ARIA CODE: Christine Teeters sings with Boston Opera Collaborative.
Perched on the lid of a lace-draped baby grand, a bobblehead quivers along with Christine Teeters's vibrato as she powers through a Tuesday-night voice lesson in the Steinway Piano Building on Boylston Street. Teeters and her younger sister, Rebecca, are Oklahoma natives, both music-school graduates (Christine, 29, from Boston Conservatory; Rebecca, 25, from New England Conservatory) pursuing careers as opera professionals. Their teacher, Kevin Wilson, is a faculty member of Boston Conservatory (and also a native of the Sooner State, who met Christine while they were students at the University of Central Oklahoma). Wilson's face is cherubic. His mouth, less so.
"You got to geweint and you shit the bed!" he laughs at Rebecca, who is struggling to wrap her lips around a phrase in a German aria.
"Technical term," Christine whispers.
Both Teeters sisters are sopranos, the most divalicious of voice parts, but so far, they've held sibling rivalry and general prima-donna conduct at bay. "We were at undergrad together for two years," says Christine. "We studied with the same teacher, we sang together in a few shows. We even shared the same role once. But it's kind of amazing — I get really excited for her. I've never felt terribly competitive. I've never lost out to her, but that might change soon. She's really coming into her own."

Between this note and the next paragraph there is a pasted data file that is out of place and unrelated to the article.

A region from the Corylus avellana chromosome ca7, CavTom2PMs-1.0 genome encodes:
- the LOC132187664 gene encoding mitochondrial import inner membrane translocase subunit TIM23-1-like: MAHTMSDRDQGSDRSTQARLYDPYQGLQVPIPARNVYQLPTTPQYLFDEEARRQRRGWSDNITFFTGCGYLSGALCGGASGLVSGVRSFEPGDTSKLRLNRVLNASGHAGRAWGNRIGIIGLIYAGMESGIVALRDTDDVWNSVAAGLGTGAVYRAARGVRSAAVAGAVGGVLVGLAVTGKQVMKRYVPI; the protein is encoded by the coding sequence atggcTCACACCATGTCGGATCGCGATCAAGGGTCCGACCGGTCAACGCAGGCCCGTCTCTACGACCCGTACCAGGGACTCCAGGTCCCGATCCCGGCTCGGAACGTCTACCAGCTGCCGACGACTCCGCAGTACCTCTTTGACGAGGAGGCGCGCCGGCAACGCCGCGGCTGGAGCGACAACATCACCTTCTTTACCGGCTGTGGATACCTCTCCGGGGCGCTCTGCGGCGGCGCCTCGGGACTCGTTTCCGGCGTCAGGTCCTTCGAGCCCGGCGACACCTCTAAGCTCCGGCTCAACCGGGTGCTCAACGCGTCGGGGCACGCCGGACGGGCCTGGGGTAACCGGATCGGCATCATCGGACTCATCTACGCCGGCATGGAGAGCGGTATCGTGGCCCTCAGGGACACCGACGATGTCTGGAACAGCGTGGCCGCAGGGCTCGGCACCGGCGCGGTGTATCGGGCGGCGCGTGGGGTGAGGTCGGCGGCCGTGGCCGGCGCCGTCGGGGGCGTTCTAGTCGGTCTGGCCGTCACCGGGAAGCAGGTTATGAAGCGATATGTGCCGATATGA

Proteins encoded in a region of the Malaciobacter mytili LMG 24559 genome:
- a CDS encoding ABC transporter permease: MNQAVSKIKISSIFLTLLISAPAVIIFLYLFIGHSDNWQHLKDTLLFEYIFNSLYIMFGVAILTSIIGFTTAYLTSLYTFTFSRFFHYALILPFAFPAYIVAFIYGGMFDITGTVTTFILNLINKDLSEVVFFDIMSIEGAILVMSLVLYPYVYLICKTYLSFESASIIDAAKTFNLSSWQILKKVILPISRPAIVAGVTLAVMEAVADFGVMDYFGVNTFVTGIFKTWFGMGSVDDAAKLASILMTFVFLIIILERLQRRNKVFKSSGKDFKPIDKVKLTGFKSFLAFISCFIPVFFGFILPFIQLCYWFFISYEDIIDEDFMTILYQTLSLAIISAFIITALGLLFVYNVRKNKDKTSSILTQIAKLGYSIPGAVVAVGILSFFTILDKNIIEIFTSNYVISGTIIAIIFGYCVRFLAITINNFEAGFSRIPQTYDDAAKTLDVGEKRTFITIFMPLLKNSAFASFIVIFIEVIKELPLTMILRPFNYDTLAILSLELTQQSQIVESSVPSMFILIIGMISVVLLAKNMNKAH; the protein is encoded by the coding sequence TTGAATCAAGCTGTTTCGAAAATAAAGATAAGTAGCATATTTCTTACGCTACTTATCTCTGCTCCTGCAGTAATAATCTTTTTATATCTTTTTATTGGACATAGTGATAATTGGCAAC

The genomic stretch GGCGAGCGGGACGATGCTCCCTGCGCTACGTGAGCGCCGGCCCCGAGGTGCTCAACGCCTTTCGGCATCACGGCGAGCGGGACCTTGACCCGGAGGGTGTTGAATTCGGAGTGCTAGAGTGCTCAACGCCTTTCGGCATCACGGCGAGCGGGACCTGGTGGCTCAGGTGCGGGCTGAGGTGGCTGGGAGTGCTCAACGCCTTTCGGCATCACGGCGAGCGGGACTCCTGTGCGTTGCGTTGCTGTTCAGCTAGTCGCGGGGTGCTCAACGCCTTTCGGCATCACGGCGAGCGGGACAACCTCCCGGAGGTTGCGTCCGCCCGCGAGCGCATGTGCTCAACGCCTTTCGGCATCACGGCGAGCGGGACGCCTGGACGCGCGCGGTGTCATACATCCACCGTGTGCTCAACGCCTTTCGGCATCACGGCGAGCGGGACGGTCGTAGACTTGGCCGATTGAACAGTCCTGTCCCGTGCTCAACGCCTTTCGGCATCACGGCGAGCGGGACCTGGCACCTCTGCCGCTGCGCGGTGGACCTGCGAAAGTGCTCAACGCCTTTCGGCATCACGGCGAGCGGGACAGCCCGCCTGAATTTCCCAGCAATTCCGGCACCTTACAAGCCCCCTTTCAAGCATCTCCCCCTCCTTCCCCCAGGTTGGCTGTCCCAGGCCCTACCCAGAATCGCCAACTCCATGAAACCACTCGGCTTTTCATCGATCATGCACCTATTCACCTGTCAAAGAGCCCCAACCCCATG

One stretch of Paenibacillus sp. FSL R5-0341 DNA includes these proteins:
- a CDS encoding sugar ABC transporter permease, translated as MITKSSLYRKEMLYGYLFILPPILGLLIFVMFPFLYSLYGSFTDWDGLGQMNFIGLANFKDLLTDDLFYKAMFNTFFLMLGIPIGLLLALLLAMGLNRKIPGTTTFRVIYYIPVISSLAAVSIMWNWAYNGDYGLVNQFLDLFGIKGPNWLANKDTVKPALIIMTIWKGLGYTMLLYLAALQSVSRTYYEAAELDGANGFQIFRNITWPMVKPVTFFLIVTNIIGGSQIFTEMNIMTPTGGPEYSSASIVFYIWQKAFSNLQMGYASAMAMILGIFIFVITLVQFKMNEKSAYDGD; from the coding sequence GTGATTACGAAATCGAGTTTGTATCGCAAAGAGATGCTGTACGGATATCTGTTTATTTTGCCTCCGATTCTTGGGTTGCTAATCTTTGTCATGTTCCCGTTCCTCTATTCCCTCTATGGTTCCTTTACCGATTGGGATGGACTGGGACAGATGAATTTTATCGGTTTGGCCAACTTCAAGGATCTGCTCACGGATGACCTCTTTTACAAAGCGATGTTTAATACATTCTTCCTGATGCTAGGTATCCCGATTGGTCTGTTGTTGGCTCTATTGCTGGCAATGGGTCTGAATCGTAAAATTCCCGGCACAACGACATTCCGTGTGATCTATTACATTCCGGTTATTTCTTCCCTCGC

Coming into your own as a classical singer involves an extraordinary hustle and flow, a constant whirlwind of voice lessons, auditions all over the country, character and text interpretation, and applications to Young Artists Programs (YAPs) — highly competitive development and performance residences with professional opera companies — all in an effort to get that first juicy role under your belt, which can help lead to big breaks.
"It's a complicated cycle," says Christine. "You go to grad school, then you're supposed to get into a YAP. We, as singers, go through a year-long process to learn our 'pocket five' — five arias we can sing at the drop of a hat. Applications for YAPs cost a lot of money. You have to apply every year, sometimes to more than 40 programs. But these are things you have to get on your résumé."
Christine has yet to be accepted into a YAP.
"Two years ago, I would have said that there was nothing in Boston for young singers," she says. "Because of the economy, a lot of companies that people depended on for work, such as Cape Cod Opera, are shutting their doors. That's scary."
That cursed economy has many young professionals singing the blues, especially the soon-to-be-ex-students who will be greeted by a barren job market come commencement. And singers? Opera singers, looking to build a career in an art form that was already on life support before this whole international fiscal debacle? Most of them were already resigning themselves to a life of ramen noodles and financial sorrows before things reached rock bottom.